Admired and scorned, desired and damned

The University of Ferrara’s anechoic chamber is perhaps the quietest place in the world. Derived from Greek, the word anechoic literally means “free of echo”. Entering the chamber is an almost mystical experience: sound doesn’t reverberate and those who enter gradually lose their equilibrium as the initial euphoria transforms into an eerie sensation of disorientation.
Silence has always triggered contradictory sentiments all over the world and in every culture. Over the course of history it has been lauded as both “magical” (near to Godliness, according to the Benedictine monks) but it has also been branded as spectral and distressing. In Italy at the height of the coronavirus, the unbearable silence has been broken by singing and music from neighbouring balconies.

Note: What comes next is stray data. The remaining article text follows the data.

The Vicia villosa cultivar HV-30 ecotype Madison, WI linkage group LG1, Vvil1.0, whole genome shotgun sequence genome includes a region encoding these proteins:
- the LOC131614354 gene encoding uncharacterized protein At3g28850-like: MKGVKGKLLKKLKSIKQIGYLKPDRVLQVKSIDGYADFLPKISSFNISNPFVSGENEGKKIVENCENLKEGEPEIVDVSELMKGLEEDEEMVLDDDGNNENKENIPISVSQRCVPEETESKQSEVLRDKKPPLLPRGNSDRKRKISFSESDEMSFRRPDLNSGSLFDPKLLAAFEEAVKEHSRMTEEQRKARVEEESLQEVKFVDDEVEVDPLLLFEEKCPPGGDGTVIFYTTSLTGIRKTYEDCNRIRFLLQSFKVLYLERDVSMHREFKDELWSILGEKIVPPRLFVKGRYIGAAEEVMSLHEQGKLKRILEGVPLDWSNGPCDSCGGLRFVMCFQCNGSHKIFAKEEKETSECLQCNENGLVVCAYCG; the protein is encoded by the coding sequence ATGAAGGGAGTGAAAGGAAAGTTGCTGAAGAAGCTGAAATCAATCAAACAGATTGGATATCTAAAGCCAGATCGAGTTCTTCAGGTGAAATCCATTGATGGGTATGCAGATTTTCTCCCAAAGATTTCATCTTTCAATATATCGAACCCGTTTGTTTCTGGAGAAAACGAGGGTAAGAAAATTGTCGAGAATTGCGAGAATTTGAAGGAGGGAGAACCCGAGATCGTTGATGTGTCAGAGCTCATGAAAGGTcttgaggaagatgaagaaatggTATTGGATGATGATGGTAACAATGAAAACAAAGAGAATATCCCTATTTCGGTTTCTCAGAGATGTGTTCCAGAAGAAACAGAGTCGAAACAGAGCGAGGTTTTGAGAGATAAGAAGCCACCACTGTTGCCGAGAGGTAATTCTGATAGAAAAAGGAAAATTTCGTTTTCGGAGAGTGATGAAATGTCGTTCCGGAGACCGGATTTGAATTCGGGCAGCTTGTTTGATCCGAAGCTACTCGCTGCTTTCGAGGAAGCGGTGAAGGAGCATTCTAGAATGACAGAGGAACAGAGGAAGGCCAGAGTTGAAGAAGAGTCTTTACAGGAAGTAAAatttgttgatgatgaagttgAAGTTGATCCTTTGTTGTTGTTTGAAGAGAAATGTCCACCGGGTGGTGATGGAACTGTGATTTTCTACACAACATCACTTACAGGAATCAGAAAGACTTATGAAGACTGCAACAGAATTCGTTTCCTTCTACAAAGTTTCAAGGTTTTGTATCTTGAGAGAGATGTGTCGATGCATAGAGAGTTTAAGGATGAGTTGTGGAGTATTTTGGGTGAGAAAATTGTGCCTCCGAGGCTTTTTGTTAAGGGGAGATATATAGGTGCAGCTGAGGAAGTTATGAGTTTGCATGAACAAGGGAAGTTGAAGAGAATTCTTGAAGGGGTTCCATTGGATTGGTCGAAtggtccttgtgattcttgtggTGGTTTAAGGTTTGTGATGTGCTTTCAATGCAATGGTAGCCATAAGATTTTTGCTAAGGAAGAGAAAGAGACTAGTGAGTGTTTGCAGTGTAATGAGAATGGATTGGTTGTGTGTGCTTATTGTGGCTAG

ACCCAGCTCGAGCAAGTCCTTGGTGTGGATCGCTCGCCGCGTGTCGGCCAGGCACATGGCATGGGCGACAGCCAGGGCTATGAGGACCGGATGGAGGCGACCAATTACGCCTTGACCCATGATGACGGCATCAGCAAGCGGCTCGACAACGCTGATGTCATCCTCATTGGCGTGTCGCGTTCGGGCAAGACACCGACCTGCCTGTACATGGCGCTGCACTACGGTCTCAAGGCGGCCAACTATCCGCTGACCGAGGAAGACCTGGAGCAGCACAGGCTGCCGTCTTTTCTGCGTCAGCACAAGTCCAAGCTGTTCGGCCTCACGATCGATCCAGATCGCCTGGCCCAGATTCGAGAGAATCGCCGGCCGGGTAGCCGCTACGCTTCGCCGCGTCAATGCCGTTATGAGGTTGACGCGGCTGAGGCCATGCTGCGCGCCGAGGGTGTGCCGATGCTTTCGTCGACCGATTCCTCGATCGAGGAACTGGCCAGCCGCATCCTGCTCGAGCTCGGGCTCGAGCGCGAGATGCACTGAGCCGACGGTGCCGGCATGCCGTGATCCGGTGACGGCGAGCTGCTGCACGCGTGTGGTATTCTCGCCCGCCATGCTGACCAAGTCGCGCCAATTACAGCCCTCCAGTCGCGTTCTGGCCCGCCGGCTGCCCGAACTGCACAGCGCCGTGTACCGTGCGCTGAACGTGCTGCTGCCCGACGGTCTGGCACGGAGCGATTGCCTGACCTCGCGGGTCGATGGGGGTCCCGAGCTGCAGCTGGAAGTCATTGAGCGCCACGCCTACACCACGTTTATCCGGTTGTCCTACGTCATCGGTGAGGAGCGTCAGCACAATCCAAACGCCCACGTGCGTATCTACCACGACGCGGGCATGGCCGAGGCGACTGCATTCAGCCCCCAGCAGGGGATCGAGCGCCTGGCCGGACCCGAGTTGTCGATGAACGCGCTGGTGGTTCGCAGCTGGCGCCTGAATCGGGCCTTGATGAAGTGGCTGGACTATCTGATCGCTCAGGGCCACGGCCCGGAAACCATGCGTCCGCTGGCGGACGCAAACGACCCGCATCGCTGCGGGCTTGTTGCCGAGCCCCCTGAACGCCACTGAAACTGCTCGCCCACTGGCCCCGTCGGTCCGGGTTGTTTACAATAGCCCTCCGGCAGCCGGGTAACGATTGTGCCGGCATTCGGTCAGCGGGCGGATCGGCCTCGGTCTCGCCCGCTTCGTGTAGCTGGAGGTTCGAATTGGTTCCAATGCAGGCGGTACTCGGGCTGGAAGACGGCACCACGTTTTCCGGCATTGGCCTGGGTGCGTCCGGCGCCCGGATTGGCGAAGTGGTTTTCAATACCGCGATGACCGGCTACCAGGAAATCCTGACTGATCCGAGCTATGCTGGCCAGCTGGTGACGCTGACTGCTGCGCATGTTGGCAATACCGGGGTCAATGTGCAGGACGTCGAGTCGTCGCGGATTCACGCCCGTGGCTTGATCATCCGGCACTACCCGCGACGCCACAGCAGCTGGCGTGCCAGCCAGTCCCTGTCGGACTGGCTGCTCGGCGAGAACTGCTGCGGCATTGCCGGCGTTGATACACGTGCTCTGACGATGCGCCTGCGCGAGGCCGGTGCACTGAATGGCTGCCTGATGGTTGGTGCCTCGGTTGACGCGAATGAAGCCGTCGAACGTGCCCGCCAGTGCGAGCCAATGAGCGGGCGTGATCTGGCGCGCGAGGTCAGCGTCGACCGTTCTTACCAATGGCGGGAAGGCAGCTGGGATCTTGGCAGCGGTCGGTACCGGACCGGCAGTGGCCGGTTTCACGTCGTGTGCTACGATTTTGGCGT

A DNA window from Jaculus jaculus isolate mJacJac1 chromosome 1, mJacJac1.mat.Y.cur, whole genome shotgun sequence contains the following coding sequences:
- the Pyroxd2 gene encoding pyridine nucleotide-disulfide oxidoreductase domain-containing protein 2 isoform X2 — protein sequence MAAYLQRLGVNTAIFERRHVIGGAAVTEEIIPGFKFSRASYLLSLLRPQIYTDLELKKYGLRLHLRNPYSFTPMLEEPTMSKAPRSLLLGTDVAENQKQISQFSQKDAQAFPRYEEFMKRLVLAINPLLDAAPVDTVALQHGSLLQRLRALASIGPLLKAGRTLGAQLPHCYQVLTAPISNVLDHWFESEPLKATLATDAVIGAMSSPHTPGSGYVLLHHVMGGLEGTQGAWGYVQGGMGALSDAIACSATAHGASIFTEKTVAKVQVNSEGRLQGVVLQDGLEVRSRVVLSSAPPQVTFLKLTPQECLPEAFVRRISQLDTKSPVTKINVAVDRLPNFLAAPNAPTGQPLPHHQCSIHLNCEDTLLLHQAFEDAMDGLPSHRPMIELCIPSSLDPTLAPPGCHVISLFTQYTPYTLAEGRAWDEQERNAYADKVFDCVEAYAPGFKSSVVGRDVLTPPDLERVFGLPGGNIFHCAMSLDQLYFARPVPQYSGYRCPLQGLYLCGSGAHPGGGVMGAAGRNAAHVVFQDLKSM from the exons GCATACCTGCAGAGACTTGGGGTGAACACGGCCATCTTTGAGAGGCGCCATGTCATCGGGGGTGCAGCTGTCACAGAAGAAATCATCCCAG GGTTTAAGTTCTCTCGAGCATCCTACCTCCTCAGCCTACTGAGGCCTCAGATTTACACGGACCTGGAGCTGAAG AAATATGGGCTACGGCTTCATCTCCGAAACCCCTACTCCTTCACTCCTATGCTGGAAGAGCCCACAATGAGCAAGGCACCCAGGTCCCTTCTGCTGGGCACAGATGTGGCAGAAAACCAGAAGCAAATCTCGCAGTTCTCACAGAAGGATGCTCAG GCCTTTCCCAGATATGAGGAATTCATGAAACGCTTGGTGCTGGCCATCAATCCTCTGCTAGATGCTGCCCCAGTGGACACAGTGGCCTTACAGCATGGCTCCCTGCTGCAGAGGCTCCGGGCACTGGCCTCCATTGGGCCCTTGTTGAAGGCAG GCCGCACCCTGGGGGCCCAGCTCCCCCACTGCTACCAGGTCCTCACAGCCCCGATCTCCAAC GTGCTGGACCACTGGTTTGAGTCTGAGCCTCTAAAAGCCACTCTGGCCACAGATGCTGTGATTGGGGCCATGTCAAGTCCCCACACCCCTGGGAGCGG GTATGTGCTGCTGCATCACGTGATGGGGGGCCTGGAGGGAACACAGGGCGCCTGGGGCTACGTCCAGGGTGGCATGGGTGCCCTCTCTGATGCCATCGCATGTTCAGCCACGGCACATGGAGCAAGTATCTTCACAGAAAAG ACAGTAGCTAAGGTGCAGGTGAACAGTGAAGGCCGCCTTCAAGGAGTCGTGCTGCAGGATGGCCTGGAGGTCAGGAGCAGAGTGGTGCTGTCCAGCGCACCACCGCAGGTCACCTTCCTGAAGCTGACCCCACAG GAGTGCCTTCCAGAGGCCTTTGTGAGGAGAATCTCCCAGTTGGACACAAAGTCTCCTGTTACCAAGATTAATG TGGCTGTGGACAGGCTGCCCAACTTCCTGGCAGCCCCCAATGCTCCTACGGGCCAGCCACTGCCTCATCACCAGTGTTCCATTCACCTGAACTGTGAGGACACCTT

Nevertheless, when there isn’t silence, people will do anything to find it, like those who choose isolated places to live or cars that are soundproofed, trains with their silent carriages, or the spas that offer relaxation involving complete sensorial deprivation therapies. We’ve tried to tell these stories through photography, bearing in mind the words of Miles Davis: “The real music is the silence, all the notes are doing is framing this silence”. Silence is everywhere, and the sounds of the world are framing it.